Because our belly buttons are so far away from our nose and are frequently hidden by clothing, it’s doubtful that you’d notice any aromas emanating from there. You could be surprised by what you smell if you take your finger and make a short swab. I know, it sounds disgusting. Although most belly button odor is caused by poor hygiene, it can also be a sign of something more serious that necessitates medical treatment.
The belly button, as you may know, is where your umbilical chord connected you to your mother while you were in her womb. The majority of people are left with an indentation, yet there are a lot of outies after the umbilical chord is cut. Belly buttons vary in size and depth, but most people have a deep enough crevice to get items caught in it from time to time, such as:
- Debris, like laundry lint
If you notice a bad stench coming from your belly button and you also have the following symptoms, it could be an infection or a cyst:
- discharge that is white, green, or yellow
- redness and swelling
- a scab around your belly button area
- a lump in your abdomen
Bad things can happen if you don’t clean your belly button
67 different bacteria can be found in the belly button. Germs and fungi frequently become stuck inside the belly button, where they feed on trapped things such as oil, filth, sweat, and dead skin. Germs and germs multiply quickly and have a foul odor. Unfortunately, the deeper your belly button is, the more dirt and bacteria accumulate. Without good hygiene habits, the odoriferous mix of bacteria, grime, and sweat persists.
Cleansing behind your ears, as well as cleaning your belly button, is an excellent idea. While you’re in the shower, apply a little soap on a washcloth and gently clean the inside of your button with your index finger. Many people overlook the importance of thoroughly drying their button after getting out of the shower. If you leave it wet, more fungus and germs will join the party. If you have a belly button piercing, apply an antibacterial wash after cleansing to keep it clean and dry.
A cotton swab dipped in apple cider vinegar can be used as an alternative. Apple cider vinegar has antibacterial characteristics and can be used to clean your button of germs and bacteria. Using the swab soaked in apple cider vinegar, gently clean the inside of your belly button and pat dry. Use only organic apple cider vinegar with the “mother” to get the best results. A word of caution: apple cider vinegar will sting if you have any open cuts in or near your belly button.
Soak a cotton ball in sea salt (not table salt) and water for five minutes to clean around piercings. Dab the skin around the piercing gently, being sure to get into all of the folds. To remove any crust that forms, use a soft, clean piece of gauze bathed in saltwater. Thoroughly dry the area.
Yeast is attracted to dirty belly buttons
Candida can grow if you don’t clean your belly button on a regular basis. Candida is a yeast that thrives in warm, dark, and damp environments, such as your groin, armpits, and belly button. This is especially dangerous for diabetics, whose immune systems are already weakened. A 2014 study found that if the belly button is not maintained clean, patients with diabetes are more prone to get yeast infections. As soon as you detect that you have a yeast infection, see your doctor for anti-fungal therapy. To avoid recurrence, develop a thorough belly button hygiene routine.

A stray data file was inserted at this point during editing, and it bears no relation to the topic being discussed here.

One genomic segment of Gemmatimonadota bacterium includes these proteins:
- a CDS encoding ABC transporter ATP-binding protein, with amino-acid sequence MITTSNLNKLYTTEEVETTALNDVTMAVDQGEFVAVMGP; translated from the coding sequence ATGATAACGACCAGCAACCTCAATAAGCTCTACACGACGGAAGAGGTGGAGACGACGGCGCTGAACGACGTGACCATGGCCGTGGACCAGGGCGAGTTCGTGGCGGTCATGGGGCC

Infection is more likely with piercings
The skin around a belly button piercing is also susceptible to infection because any time you make a hole in the skin, bacteria can enter. If you get an infection, pus may start to ooze from your button. As your body tries to fight the infection, you may experience discomfort, redness, and swelling in the tissue around the piercing, as well as a fever. If this happens, see your doctor right away for assistance. Antibiotics will very certainly be required to clear the infection.
Is it a cyst or something else?
Cysts can develop in and around the belly button in a variety of ways. Pillar and epidermoid cysts are the most prevalent. Epidermoid cysts end on the top layer of skin, while pillar cysts originate near a hair follicle. Both of these cysts include cells enclosed in a membrane that creates thick, sludgy keratin. When a cyst breaks, the resulting discharge is thick, yellow, and foul-smelling. If this happens, clean your belly button thoroughly and keep an eye out for infection. Consult your doctor if an infection develops.
The glands that create sebum, a waxy and greasy lipid combination required for skin protection and lubrication, form a sebaceous cyst. These cysts become clogged with sebum and can become infected. Consult your doctor if this happens.
Make use of the sniff test
The more you clean your buttons, the less likely you are to have problems. Perform regular sniff tests to determine whether your button needs to be cleaned. Most people can get away with cleaning once or twice a week, but those who sweat a lot or have deeper buttons will need to clean more frequently. Finally, remember to scrub your belly button when you shower!